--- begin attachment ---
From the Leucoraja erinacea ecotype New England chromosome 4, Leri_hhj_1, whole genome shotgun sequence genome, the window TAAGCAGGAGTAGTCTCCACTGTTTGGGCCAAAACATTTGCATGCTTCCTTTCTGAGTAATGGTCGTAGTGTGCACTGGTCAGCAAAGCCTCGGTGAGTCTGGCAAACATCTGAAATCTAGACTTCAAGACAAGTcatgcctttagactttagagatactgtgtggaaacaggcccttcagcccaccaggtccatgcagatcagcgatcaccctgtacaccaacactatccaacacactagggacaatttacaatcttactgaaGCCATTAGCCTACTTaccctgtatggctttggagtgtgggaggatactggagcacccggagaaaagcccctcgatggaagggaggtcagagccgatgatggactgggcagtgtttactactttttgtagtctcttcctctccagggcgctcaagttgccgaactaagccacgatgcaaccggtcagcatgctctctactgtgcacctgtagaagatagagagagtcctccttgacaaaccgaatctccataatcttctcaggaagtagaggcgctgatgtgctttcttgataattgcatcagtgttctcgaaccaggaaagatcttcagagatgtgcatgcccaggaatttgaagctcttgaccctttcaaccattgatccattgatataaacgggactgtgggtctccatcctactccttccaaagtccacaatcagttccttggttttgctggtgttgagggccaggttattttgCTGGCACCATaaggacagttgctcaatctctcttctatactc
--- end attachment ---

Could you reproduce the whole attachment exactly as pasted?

From the Leucoraja erinacea ecotype New England chromosome 4, Leri_hhj_1, whole genome shotgun sequence genome, the window TAAGCAGGAGTAGTCTCCACTGTTTGGGCCAAAACATTTGCATGCTTCCTTTCTGAGTAATGGTCGTAGTGTGCACTGGTCAGCAAAGCCTCGGTGAGTCTGGCAAACATCTGAAATCTAGACTTCAAGACAAGTcatgcctttagactttagagatactgtgtggaaacaggcccttcagcccaccaggtccatgcagatcagcgatcaccctgtacaccaacactatccaacacactagggacaatttacaatcttactgaaGCCATTAGCCTACTTaccctgtatggctttggagtgtgggaggatactggagcacccggagaaaagcccctcgatggaagggaggtcagagccgatgatggactgggcagtgtttactactttttgtagtctcttcctctccagggcgctcaagttgccgaactaagccacgatgcaaccggtcagcatgctctctactgtgcacctgtagaagatagagagagtcctccttgacaaaccgaatctccataatcttctcaggaagtagaggcgctgatgtgctttcttgataattgcatcagtgttctcgaaccaggaaagatcttcagagatgtgcatgcccaggaatttgaagctcttgaccctttcaaccattgatccattgatataaacgggactgtgggtctccatcctactccttccaaagtccacaatcagttccttggttttgctggtgttgagggccaggttattttgCTGGCACCATaaggacagttgctcaatctctcttctatactc